Photo by Christian Steiner, courtesy G. Schirmer, Inc.
Even if we limit discussion to contemporary American work, we first need to define terms. The musical play, as defined by Rodgers and Hammerstein, extends from Oklahoma through Fiddler on theRoof to Ragtime. The songbook-style musical comedy, covers most of the Rodgers & Hart, Gershwin, Berlin, Comden and Green, and Jerry Herman shows: a new example is The Full Monty. With the latter, opera has little to do at all. With the former, one primary difference is that the books of the serious musicals are, for the most part, infinitely more intelligent about how to combine music and words for dramatic expression than most contemporary opera libretti, which are, bewilderingly often, written by writers experienced in every kind of writing except the theatrical.
But the theatre doesn’t encourage musical sophistication, only the sophisticated use of unsophisticated musical materials, which is why the only possible place that music-heavy shows like Rent or Les Miserables could be called operas would be on Broadway. The musical thinness is understandable, given the unreliable skills of that category “singing actor,” which has covered everyone from elegant croaker Rex Harrison to opera-singers-on-Broadway Alfred Drake and Barbara Cook. And the musical’s up-from-songbook history has sown, if not active resistance, than striking disinterest in the idea of symphonic or motivic development as analogous to dramatic process. Conversely, American opera hasn’t always encouraged theatrical sophistication, just the musically sophisticated elaboration of theatrically often simple-minded ideas. The skill-sets of the usual performers are again germane here, because the category of “acting singer” has included everyone from Lauren Flanigan to Luciano Pavarotti.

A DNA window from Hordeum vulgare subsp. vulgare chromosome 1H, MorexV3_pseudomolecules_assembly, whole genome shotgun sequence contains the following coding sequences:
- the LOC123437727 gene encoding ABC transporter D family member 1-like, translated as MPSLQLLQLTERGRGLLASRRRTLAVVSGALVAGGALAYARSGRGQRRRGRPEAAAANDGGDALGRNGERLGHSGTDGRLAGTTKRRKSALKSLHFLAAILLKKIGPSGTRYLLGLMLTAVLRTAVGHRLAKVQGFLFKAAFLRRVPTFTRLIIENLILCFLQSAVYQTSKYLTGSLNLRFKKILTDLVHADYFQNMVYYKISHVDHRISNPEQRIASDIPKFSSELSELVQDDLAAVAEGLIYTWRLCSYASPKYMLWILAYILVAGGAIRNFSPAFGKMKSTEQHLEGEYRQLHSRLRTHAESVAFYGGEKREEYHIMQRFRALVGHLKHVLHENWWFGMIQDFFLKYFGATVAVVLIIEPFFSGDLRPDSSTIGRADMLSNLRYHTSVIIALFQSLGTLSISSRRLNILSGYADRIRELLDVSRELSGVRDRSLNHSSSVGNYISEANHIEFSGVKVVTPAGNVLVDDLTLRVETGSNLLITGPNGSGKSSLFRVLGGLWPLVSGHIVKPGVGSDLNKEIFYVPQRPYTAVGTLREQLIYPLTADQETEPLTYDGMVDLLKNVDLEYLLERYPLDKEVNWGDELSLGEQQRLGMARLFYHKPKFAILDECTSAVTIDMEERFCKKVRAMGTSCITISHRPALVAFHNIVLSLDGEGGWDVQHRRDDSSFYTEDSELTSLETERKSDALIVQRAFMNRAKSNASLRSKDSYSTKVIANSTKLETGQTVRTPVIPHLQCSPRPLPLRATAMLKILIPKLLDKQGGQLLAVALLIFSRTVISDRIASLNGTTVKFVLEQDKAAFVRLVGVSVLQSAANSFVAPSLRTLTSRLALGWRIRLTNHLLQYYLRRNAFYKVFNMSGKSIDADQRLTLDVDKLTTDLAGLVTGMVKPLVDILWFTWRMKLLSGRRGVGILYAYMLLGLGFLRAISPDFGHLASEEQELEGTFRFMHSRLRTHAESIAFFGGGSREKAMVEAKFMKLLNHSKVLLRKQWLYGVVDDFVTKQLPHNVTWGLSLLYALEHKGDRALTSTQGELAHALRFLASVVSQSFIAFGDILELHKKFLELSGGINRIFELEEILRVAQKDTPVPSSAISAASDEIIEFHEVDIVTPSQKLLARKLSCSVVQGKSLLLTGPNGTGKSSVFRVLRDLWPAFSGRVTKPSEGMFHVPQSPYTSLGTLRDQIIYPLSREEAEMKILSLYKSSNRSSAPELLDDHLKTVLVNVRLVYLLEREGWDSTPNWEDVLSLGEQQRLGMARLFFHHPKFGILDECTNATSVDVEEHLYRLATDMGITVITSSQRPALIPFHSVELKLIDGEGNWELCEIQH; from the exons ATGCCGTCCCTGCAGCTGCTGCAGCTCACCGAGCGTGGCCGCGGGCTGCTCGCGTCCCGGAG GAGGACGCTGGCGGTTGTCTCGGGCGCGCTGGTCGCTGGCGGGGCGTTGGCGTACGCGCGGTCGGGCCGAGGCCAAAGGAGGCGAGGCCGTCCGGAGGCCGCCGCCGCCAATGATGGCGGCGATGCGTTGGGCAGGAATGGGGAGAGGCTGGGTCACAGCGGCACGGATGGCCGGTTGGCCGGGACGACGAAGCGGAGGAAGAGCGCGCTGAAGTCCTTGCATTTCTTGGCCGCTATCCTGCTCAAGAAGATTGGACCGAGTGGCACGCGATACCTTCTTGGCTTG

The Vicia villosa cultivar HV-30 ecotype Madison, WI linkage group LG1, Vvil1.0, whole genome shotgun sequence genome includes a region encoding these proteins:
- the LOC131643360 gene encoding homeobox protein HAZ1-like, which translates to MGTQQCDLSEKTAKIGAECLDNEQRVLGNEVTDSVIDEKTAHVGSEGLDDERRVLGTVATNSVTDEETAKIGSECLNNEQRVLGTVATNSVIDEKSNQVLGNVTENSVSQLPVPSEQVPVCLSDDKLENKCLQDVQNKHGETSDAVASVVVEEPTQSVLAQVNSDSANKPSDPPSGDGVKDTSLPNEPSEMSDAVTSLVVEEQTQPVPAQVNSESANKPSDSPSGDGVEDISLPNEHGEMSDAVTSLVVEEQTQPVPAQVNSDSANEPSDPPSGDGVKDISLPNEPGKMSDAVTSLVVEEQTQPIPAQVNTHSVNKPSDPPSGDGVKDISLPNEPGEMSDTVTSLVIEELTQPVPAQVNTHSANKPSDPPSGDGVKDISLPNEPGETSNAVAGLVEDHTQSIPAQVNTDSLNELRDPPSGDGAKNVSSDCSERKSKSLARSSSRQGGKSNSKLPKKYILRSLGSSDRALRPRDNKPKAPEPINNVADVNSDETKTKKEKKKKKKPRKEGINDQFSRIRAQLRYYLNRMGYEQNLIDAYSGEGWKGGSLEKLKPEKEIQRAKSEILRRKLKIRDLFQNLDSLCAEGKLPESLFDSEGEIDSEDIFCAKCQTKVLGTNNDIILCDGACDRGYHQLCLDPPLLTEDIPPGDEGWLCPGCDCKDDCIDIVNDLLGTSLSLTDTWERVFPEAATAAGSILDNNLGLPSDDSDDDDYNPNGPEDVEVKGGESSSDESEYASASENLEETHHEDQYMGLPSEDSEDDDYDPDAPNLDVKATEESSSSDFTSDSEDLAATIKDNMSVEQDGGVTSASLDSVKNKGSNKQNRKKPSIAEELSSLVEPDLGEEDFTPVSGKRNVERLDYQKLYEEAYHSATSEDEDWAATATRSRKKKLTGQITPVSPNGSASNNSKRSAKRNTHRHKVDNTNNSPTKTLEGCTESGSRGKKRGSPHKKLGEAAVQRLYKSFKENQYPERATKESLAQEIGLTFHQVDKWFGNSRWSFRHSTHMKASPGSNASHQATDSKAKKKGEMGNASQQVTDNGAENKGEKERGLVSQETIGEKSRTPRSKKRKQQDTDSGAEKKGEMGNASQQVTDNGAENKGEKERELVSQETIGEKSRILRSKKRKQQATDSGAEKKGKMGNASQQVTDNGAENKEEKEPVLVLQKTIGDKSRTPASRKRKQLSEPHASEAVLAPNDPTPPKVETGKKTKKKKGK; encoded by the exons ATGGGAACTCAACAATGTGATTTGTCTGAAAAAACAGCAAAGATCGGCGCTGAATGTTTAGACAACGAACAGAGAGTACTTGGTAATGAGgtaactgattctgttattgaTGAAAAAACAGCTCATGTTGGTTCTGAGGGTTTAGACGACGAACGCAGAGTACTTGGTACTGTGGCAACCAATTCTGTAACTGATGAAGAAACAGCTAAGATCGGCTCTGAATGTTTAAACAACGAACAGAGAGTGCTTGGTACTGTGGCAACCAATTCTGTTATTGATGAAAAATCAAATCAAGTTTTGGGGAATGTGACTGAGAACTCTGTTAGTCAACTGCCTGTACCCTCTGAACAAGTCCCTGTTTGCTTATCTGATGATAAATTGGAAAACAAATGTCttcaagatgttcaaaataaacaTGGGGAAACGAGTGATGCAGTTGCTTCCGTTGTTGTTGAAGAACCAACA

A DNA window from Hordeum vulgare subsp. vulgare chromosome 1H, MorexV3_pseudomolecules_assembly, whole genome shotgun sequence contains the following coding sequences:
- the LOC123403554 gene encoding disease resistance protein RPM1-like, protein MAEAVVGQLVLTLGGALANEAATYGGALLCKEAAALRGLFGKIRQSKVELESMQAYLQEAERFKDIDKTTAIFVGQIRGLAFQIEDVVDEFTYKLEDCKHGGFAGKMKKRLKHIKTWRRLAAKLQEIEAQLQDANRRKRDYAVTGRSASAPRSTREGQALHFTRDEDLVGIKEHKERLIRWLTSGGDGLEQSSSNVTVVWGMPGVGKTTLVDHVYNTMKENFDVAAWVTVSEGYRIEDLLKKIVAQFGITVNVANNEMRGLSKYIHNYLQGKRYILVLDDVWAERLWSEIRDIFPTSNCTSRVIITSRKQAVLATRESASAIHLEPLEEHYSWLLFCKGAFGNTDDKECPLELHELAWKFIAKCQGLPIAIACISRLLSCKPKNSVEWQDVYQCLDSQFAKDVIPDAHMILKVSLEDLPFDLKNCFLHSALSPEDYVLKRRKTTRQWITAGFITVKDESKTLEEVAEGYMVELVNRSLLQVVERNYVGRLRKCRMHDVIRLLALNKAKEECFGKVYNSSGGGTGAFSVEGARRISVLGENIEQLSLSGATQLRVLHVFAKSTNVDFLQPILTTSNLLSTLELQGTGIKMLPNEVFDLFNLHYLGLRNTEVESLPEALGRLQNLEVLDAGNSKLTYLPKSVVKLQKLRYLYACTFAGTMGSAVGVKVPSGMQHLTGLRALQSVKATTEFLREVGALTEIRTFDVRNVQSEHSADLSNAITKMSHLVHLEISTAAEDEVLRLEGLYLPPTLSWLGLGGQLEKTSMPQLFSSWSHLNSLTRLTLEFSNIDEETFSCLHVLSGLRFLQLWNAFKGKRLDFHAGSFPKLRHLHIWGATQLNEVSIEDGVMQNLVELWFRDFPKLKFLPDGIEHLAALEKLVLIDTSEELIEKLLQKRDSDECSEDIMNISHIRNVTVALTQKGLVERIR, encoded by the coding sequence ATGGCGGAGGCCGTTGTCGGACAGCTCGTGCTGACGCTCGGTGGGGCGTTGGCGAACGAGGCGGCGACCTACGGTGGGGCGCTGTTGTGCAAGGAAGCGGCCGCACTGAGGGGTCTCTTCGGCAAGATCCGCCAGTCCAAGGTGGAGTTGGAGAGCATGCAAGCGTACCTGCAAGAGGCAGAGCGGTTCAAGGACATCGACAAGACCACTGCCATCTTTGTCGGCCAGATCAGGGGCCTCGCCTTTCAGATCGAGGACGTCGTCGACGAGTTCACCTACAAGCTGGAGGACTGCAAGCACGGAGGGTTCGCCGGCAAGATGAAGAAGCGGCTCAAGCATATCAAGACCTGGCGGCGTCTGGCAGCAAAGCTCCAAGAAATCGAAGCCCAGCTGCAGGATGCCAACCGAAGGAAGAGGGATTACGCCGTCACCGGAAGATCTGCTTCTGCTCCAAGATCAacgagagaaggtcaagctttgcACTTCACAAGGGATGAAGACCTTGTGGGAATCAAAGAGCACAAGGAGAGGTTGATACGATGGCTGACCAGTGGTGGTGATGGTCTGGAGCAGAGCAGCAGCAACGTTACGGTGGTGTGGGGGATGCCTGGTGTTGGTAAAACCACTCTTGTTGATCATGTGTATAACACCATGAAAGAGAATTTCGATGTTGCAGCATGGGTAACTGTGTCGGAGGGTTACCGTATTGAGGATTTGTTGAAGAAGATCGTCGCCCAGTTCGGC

As economic quantities, obviously, they’re part of different cultural categories: Musicals belong to the business of theatre, which retains its shimmer of populism despite $80.00 Broadway tickets, while opera belongs to the business of “elitist” classical music. There are technical differences, too. Musicals are amplified these days (though ‘twas not ever thus): operas not, for reasons good (few know how to do so either appropriately or creatively) and ill (the new fundamentalism about the sacrality of the acoustic voice, a catechism about as sensible as loyalty to gut strings or the fortepiano.) Composers orchestrate their own operas: theatre composers almost never score their own shows. Most actresses sing about a fifth lower than their operatic counterparts, with more use (and abuse) of the chest voice; men sing about a third lower (though A Little Night Music calls for tenor high-B’s.) Opera singers are invariably better musicians, and generally have broader ranges and more (unamplified) dynamic and timbral control. Theatre singers are generally, though not always, more methodical and resourceful actors. There are, for the composer and librettist, no other substantial artistic differences at all. When I composed Little Women, I imagined writing the libretto for Broadway and the score for Lincoln Center, much as, I imagine, did the writers of Porgy and Bess and Candide. In every production so far, the farce scene that most regularly plays like that of a musical comedy is, coincidentally, the scene most driven by twelve-tone recitativo secco. When talking about opera and musical theatre, the operative word has to be AND.